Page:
In the 1924 judgment of R v Sussex Justices, Ex parte McCarthy, Lord Chief Justice Hewart made a pronouncement that has become a sacred part of judicial practice. He said: “It is not merely of some importance, but of fundamental importance that justice should not only be done, but should be manifestly and undoubtedly seen to be done.”
And when the eminent legal luminary spoke, it was understood that his articulation of the appearance of justice being done had to be patently within the perception of both plaintiff and defendant.
Perhaps the true test of democracy is the recourse to justice that the ordinary citizen has. Much of that democracy surely must rest on the checks and balances that are enshrined in a country’s Constitution and its wider laws. Where laws confer powers on individuals that cannot be reviewed, recalled or referred to another authority, then it is time for our lawmakers to take fresh guard.
In Barbados, we have a situation where if the ordinary citizen is dissatisfied with a decision made at the Magistrates’ Court, review can be sought at the High Court, Court of Appeal, Caribbean Court of Justice, and for some still, the British Privy Council.
There are people in high authority for whom there are checks and balances, if citizens have fault with the service they render. The Police Service Commission has shown evidence of this with the removal of a Commissioner of Police. A former director of the Coastal Zone Management Unit has been removed because the inherent checks and balances in our public administration systems allowed it.
Every five years, if our citizens are dissatisfied with their political directorate, our democracy allows for a peaceful removal of a government from office.
But the recent lamentation of an ordinary citizen, Jacqueline Proverbs, brings into focus another office and the power it possesses without seeming possibility of review –– the office of the Director of Public Prosecutions (DPP).
We cast no aspersions on the integrity of that office or its officers past, present or future, nor do we advocate any removal from office. But within the context of Miss Proverbs’ complaint of having a case dismissed without explanation and, more importantly, within the context of Lord Chief Justice Hewart’s landmark judgment, perhaps it is time for a constitutional review of the powers of the office of the DPP.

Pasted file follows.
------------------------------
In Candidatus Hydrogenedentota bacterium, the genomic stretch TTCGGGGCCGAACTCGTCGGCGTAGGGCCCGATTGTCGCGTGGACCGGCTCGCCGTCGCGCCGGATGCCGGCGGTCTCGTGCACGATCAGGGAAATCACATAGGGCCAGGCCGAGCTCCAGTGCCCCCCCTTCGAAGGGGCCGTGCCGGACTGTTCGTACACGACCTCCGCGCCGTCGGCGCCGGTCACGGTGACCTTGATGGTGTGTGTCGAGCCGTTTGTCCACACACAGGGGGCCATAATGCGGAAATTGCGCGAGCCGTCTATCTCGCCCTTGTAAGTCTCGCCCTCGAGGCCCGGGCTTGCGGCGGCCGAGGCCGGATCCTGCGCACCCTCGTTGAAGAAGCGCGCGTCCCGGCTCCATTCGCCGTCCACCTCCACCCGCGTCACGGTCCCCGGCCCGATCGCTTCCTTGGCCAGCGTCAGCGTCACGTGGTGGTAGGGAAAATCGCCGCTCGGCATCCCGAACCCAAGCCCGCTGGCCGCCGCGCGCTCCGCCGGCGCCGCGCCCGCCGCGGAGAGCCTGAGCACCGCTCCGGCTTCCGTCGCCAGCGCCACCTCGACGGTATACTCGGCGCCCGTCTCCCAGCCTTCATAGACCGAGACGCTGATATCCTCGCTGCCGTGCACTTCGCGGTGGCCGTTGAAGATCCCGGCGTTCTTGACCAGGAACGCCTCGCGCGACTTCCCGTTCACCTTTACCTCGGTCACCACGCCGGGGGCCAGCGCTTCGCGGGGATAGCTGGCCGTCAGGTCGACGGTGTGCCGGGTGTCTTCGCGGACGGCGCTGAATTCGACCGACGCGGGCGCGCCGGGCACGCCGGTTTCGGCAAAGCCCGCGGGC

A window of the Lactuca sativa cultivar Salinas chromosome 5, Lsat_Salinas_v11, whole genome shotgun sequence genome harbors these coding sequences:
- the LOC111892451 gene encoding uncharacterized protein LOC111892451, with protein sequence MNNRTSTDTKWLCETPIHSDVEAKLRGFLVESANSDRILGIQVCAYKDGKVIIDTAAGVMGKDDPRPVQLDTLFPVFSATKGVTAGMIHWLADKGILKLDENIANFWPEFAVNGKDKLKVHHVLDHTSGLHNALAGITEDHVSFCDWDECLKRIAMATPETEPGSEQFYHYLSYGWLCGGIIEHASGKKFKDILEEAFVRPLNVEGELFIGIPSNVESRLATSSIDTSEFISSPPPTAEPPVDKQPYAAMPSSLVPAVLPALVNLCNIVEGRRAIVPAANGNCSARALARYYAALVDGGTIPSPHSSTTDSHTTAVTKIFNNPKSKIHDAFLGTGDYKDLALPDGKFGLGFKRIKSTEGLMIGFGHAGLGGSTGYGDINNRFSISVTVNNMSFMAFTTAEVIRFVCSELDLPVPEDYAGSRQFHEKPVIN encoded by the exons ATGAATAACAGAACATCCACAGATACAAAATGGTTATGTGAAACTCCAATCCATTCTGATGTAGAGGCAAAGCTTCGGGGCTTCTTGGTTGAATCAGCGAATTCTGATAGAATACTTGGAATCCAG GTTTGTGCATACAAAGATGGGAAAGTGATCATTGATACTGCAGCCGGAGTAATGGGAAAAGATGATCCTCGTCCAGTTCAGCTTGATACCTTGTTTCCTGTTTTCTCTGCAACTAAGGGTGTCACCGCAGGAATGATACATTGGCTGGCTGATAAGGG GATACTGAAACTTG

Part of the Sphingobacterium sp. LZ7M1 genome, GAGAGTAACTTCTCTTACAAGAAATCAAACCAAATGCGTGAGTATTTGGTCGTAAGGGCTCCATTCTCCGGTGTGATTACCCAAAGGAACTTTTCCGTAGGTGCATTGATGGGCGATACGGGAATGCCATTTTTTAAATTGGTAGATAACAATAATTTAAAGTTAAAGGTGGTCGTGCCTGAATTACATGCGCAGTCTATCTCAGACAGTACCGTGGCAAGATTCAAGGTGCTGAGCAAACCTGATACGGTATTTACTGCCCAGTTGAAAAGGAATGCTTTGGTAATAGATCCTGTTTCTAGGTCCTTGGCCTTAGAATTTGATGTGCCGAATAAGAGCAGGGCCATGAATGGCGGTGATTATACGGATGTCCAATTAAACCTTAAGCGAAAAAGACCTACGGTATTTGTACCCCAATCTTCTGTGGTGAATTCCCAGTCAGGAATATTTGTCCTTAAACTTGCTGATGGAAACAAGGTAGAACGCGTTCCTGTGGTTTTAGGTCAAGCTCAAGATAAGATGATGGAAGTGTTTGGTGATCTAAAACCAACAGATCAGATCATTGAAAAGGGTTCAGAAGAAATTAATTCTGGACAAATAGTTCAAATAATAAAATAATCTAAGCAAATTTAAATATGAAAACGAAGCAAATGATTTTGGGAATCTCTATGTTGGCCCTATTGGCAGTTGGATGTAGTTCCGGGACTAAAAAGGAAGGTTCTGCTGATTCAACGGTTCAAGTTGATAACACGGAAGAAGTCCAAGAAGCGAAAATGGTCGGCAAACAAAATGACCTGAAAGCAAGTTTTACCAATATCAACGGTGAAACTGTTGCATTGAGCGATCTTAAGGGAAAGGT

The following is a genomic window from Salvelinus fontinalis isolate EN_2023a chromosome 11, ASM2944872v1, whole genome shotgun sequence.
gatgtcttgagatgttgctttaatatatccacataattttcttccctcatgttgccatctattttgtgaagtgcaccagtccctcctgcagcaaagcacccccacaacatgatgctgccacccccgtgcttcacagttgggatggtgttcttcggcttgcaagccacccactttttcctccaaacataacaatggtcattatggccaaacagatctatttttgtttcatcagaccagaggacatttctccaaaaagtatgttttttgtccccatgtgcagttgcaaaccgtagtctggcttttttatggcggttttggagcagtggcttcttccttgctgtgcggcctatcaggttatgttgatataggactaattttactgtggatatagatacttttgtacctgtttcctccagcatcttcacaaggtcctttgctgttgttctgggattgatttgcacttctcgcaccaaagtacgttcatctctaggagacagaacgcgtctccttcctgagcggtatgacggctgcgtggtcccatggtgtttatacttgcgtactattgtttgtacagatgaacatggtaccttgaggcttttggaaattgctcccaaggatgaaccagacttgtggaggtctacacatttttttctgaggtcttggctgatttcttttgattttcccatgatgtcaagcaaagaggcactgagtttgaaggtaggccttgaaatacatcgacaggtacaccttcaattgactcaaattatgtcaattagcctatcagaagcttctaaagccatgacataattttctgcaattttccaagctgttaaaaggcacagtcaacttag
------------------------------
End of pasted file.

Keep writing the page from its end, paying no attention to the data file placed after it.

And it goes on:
Of course, it is critically important, as presently exists, that the office of the DPP remains free of political or other interference. But the independence of the DPP’s office should not only be a testimony to Barbados’ separation of powers; there should be an equal measure of documented accountability to ensure the confidence of all residing in
As presently obtains under Section 79 of The Barbados Constitution, the DPP has the authority to institute and undertake criminal proceedings against any person before any court other than a court martial in respect of any offence against the Laws Of Barbados; to take over and continue any such criminal proceedings that may have been instituted by any other person or authority; and to discontinue at any stage before judgment is delivered any such criminal proceedings instituted or undertaken by himself or any other person or authority. These powers are vested in the DPP to the exclusion of any other person or authority.
The Attorney General may, in the case of any offence to which this section applies, give general or special directions to the DPP as to the exercise of the powers conferred upon him or her by Section 79, and the DPP shall act in accordance with those directions. However, at the end of the day, the DPP reaches his or her decisions on the basis of independent judgment.
Though the Privy Council judgment in the case of Jeewan Mohit v DPP 2005 PRV 31, makes the decisions of a DPP reviewable, under Barbados’ laws there is no legal obligation on the DPP to give reasons for the discontinuation of a case. If he or she gives a reason, there are no rules dictating the form or content by which any explanation should be given.
The DPP has full autonomy in deciding whether reasons for his decision should be given and, if they are given, how explanatory they should be. We suggest this is an area of the Constitution that the office of the Attorney General needs to review in the interest of transparency, justice and as part of Lord Chief Justice Hewart’s timeless echo.
Of course, Constitutional amendments cannot be made without a two-thirds Government majority. But discussion on this part of our laws, would be a healthy exercise even at this stage.
We do not advocate a diminution of the powers of the DPP, but as part of the strengthening of our democratic processes, and in the interest of transparency and accountability, we suggest that unilateral decisions by the competent office of the DPP to discontinue prosecution of cases brought by the competent office of the Commissioner of Police, be accompanied by written explanation to the law courts at the time of discontinuation and, through the media, those reasons be made a matter of public record.
We have had questions raised about previous discontinuations, and for the likes of Jacqueline Proverbs, whose matter unlike some others, has only had a gestation period of fewer than nine months, such explanation would give birth to greater trust in our judicial system.